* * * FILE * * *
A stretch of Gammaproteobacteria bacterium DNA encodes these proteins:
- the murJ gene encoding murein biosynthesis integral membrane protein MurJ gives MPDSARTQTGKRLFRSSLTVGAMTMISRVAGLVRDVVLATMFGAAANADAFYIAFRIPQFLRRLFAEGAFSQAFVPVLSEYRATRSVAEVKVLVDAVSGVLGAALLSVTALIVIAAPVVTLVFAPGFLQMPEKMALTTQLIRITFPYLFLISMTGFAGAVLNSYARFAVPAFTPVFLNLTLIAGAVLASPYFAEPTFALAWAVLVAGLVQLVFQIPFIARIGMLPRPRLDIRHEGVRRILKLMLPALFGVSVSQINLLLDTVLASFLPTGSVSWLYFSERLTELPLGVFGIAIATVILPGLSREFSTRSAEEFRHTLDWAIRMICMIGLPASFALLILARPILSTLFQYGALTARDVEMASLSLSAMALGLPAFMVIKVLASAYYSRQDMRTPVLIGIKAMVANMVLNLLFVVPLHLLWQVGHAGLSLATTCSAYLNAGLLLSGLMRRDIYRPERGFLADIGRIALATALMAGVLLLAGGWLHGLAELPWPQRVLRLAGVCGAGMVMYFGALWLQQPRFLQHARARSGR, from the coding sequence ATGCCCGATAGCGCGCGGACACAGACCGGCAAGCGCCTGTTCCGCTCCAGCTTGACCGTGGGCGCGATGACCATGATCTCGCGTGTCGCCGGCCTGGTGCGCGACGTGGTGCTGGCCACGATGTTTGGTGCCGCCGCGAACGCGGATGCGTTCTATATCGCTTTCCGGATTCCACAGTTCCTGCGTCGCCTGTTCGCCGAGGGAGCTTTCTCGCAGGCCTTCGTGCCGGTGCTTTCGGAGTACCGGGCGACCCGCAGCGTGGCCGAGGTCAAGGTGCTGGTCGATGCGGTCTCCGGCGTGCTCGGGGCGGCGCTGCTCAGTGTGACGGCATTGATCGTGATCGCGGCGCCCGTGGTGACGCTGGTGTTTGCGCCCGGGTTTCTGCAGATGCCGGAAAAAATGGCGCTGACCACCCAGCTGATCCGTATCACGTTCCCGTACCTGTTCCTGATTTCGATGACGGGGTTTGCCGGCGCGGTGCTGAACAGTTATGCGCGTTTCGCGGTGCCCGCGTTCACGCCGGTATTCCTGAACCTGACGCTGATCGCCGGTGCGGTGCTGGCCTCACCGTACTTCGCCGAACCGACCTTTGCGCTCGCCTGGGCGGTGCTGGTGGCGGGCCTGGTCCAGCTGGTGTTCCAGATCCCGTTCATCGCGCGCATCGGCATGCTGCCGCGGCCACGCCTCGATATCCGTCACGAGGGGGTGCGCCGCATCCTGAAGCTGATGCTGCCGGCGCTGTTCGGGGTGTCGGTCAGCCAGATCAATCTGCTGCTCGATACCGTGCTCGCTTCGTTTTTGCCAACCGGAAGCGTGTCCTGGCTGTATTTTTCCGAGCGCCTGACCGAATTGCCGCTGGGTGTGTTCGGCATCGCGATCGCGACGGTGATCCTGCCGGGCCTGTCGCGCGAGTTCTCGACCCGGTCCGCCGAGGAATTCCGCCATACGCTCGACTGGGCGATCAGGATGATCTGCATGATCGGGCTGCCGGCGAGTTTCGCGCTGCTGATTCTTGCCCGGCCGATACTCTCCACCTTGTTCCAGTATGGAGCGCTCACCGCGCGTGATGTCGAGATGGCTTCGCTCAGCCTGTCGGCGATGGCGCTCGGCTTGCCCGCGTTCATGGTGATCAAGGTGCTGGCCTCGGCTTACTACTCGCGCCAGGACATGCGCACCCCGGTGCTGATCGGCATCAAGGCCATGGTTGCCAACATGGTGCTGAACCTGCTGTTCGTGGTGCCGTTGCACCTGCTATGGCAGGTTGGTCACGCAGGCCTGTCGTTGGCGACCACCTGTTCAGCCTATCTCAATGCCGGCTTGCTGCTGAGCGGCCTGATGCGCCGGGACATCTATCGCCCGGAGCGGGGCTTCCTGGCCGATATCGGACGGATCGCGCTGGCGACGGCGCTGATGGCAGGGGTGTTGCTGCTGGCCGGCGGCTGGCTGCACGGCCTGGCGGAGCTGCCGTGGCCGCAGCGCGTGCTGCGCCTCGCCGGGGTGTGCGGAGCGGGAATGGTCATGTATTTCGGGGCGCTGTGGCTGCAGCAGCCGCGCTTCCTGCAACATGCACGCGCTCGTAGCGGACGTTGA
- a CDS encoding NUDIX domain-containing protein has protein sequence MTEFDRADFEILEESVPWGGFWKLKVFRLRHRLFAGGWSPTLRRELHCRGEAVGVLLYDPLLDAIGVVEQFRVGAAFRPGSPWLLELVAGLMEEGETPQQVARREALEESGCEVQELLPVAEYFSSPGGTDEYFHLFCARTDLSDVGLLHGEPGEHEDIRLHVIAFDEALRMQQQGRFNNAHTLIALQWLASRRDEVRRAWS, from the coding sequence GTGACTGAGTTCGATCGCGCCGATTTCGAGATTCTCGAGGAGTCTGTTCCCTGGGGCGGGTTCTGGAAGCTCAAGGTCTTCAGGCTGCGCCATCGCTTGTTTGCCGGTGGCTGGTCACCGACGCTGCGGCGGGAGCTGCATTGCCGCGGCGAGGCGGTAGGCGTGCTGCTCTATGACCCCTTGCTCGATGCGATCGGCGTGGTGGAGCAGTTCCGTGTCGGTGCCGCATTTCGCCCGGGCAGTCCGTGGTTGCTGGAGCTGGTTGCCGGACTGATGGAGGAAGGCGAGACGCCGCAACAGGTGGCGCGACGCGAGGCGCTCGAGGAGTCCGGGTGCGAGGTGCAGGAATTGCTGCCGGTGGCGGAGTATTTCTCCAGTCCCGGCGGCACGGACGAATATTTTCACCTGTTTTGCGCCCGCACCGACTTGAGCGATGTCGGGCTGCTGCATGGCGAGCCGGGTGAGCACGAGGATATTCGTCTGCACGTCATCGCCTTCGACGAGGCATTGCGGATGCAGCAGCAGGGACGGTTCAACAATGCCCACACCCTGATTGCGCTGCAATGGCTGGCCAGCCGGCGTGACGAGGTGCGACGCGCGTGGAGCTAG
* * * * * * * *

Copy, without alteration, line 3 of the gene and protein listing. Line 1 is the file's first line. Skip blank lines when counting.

- a CDS encoding NUDIX domain-containing protein has protein sequence MTEFDRADFEILEESVPWGGFWKLKVFRLRHRLFAGGWSPTLRRELHCRGEAVGVLLYDPLLDAIGVVEQFRVGAAFRPGSPWLLELVAGLMEEGETPQQVARREALEESGCEVQELLPVAEYFSSPGGTDEYFHLFCARTDLSDVGLLHGEPGEHEDIRLHVIAFDEALRMQQQGRFNNAHTLIALQWLASRRDEVRRAWS, from the coding sequence GTGACTGAGTTCGATCGCGCCGATTTCGAGATTCTCGAGGAGTCTGTTCCCTGGGGCGGGTTCTGGAAGCTCAAGGTCTTCAGGCTGCGCCATCGCTTGTTTGCCGGTGGCTGGTCACCGACGCTGCGGCGGGAGCTGCATTGCCGCGGCGAGGCGGTAGGCGTGCTGCTCTATGACCCCTTGCTCGATGCGATCGGCGTGGTGGAGCAGTTCCGTGTCGGTGCCGCATTTCGCCCGGGCAGTCCGTGGTTGCTGGAGCTGGTTGCCGGACTGATGGAGGAAGGCGAGACGCCGCAACAGGTGGCGCGACGCGAGGCGCTCGAGGAGTCCGGGTGCGAGGTGCAGGAATTGCTGCCGGTGGCGGAGTATTTCTCCAGTCCCGGCGGCACGGACGAATATTTTCACCTGTTTTGCGCCCGCACCGACTTGAGCGATGTCGGGCTGCTGCATGGCGAGCCGGGTGAGCACGAGGATATTCGTCTGCACGTCATCGCCTTCGACGAGGCATTGCGGATGCAGCAGCAGGGACGGTTCAACAATGCCCACACCCTGATTGCGCTGCAATGGCTGGCCAGCCGGCGTGACGAGGTGCGACGCGCGTGGAGCTAG